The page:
though he could have taken the stairs just a few yards away. A few
times he lost his grip and had to scramble his big feet.

« He seems nice, » Ariel said. « Goofy, but nice. »

The wheelbarrow came from a pile of equipment next to the
marina. It smelled like dead fish, which, ironically, worked to
their advantage. The scent provided a convenient mask for Ariel’s
lower half. With the trident wrapped inside the tarp, Elsa wheeled
her down the street.

« That there’s the fish house. And that there’s another one, they
make some good lobster traps here. And that big ol’ one’s the
flenser, where they butcher up the whales. Popular place. Well, not
for the whales. »

Elsa glanced at the townspeople. « Maybe cover up a little more, »
she whispered to Ariel.

Ariel shifted her tarp up above her bra line, wincing as the
rough canvas rubbed against her tail.

« How are you doing? » Elsa asked.

« I’m okay, » she said. In truth, it felt like her skin was
ripping off her bones. The layer of mucus on her tail had long
since evaporated. Just a quick dip would be enough to replenish
her.

« Everything will be all right as soon as we get to the inn, »
Elsa said.

« I hope so. » Ariel took a deep breath and tried to concentrate
on the sights.

The commercial sector bloomed, compared to her town. So many
products she didn’t see any more–shoe polish, margarine,
sculptures. Dress shops displayed fine garments made out of
baleen-like corsets and parasols. And of course, various oils,
soaps, and perfumes. As the sun set, the lamplighters were plying
their trade to the whale oil streetlights at every corner. And
those were just the whaling products. A small fraction compared to
the fisheries–cleaning, hooks, netting, and markets. Plus the
buildings that supplemented a flourishing trade, like inns,
taverns, and clothiers.

And moreover, the people were happy and well-off. There were
more manors on the surrounding hills than her entire kingdom. All
because of fishing. If someone took that away, this place would dry
up like a desert.

« Well, here you go. The Octopus Arms. They got real good
chowder, and the beds got hardly any mites at all. They don’t like
the salt. »

« Thank you, » Elsa said. « We owe you a great debt. »

« T’weren’t nothing, ma’am. You take care of yourselves now. » He
turned around, almost whipping Elsa in the face with his fishing
pole, and left singing. « Oh, the world owes me a livin’… »

Elsa and Ariel looked at the entrance and sighed. « How do you
want to do this? » Elsa asked. « I think carrying you would look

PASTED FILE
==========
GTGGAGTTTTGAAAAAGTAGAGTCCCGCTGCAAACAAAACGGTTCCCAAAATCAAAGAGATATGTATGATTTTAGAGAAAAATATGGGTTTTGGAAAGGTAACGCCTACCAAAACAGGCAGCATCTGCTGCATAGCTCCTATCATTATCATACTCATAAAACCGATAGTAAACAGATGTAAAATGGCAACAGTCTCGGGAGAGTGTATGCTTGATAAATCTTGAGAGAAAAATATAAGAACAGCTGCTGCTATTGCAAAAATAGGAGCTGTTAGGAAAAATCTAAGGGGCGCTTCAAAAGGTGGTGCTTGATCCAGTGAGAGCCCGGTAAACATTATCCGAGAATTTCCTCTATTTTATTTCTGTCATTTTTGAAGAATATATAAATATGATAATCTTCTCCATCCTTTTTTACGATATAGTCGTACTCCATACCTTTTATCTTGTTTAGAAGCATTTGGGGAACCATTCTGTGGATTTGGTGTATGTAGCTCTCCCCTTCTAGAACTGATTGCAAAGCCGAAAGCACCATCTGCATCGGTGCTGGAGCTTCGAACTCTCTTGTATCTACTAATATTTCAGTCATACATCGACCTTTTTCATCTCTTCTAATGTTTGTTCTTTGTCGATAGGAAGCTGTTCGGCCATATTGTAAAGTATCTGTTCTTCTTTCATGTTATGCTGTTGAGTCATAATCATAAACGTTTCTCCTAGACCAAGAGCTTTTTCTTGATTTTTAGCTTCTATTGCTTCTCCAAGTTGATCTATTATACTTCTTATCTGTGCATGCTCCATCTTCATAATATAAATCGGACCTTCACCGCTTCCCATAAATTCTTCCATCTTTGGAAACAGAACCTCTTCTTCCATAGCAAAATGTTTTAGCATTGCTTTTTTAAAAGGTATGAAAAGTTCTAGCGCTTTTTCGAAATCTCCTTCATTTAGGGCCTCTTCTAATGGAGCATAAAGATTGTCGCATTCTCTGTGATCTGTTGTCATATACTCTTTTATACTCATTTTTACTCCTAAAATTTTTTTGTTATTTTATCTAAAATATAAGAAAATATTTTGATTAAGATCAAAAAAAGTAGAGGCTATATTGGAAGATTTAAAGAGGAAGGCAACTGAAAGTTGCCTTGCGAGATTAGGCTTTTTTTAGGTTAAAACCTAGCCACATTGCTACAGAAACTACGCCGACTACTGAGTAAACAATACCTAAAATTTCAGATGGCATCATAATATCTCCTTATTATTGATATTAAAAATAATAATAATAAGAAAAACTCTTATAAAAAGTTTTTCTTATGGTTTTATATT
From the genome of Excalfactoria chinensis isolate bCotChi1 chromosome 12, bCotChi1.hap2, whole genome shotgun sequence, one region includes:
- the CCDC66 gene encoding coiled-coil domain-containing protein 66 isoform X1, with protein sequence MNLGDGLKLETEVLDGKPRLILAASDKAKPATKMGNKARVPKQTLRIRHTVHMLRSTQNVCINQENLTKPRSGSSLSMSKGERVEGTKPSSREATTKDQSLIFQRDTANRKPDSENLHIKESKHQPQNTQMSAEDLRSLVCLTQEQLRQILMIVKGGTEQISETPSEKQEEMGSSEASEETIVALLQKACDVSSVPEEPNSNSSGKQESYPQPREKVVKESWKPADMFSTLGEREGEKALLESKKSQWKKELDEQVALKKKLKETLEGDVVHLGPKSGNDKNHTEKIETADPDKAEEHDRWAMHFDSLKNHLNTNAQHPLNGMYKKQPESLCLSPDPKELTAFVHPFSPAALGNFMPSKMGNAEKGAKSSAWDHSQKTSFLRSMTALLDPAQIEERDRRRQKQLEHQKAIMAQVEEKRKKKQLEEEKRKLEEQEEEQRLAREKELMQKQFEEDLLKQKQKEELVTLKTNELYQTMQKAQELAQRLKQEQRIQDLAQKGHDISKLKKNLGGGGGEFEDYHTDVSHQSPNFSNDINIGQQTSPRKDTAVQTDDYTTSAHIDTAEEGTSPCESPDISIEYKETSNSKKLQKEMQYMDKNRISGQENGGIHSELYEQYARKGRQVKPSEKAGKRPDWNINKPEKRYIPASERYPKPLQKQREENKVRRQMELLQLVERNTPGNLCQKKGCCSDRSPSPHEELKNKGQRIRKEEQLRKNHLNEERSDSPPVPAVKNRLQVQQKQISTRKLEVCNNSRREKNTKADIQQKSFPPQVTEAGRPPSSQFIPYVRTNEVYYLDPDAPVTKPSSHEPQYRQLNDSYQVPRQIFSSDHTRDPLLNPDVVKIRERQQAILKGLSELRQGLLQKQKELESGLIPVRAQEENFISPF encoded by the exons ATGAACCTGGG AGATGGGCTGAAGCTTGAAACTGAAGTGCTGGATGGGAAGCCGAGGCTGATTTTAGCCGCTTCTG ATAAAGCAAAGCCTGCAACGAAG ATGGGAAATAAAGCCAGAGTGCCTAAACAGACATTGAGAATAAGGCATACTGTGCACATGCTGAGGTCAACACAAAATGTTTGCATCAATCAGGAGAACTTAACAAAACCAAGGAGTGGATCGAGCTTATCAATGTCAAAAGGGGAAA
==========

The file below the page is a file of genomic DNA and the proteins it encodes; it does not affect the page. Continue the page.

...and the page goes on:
suspicious. Do you think you could act like you’re leaning on my
shoulder? »

Ariel shook her head. « No way I could support my weight. Oh,
this is so frustrating. »

« Maybe there’s a back entrance. » Elsa wheeled Ariel around to a
tight alley, too shadowed for on-lookers to peek through. « This is
good. » She set the wheelbarrow down next to the door. « You stay
here. I’ll get us a room and come back for you. »

« Don’t worry, I’m not going anywhere. »

Elsa walked back to the front. The Octopus Arms had all the
marks of a surly pub. Its air smelled of dry salt and rubber.
Tables full of fishermen toasted themselves to the day’s catch,
happy and fat. Elsa approached the innkeeper’s desk.

« Do you have any rooms available? » she asked.

A fat man with shaggy auburn hair cleaned out a glass mug with a
dirty rag. « Sure. Room three’s available. » He bent under the
counter and dropped a key.

« I’ll also need a hot meal… two hot meals… delivered to the
room. Two bowls of chowder, I suppose. »

« Whoa, lady, » the man said. « I don’t know what kind of place you
think this is, but if you want food, you’ll be eating it down here.
We aren’t no servant palace. »

Elsa pulled out a single gold sovereign. She always kept it in
case of emergencies. Her only hope was that he didn’t look too
closely at the face on the coin.

« I mean, » the barman corrected, « welcome to the Octopus Arms,
where service is our middle name. Or such. Anything I can get is
yours. »

« Just the food, please. To our room. And please knock, we like
our privacy, » Elsa said.

« Oh, gotcha. » He winked.

« Do the rooms have tubs? Washtubs? »

« Er, no… But barrels! We got barrels. »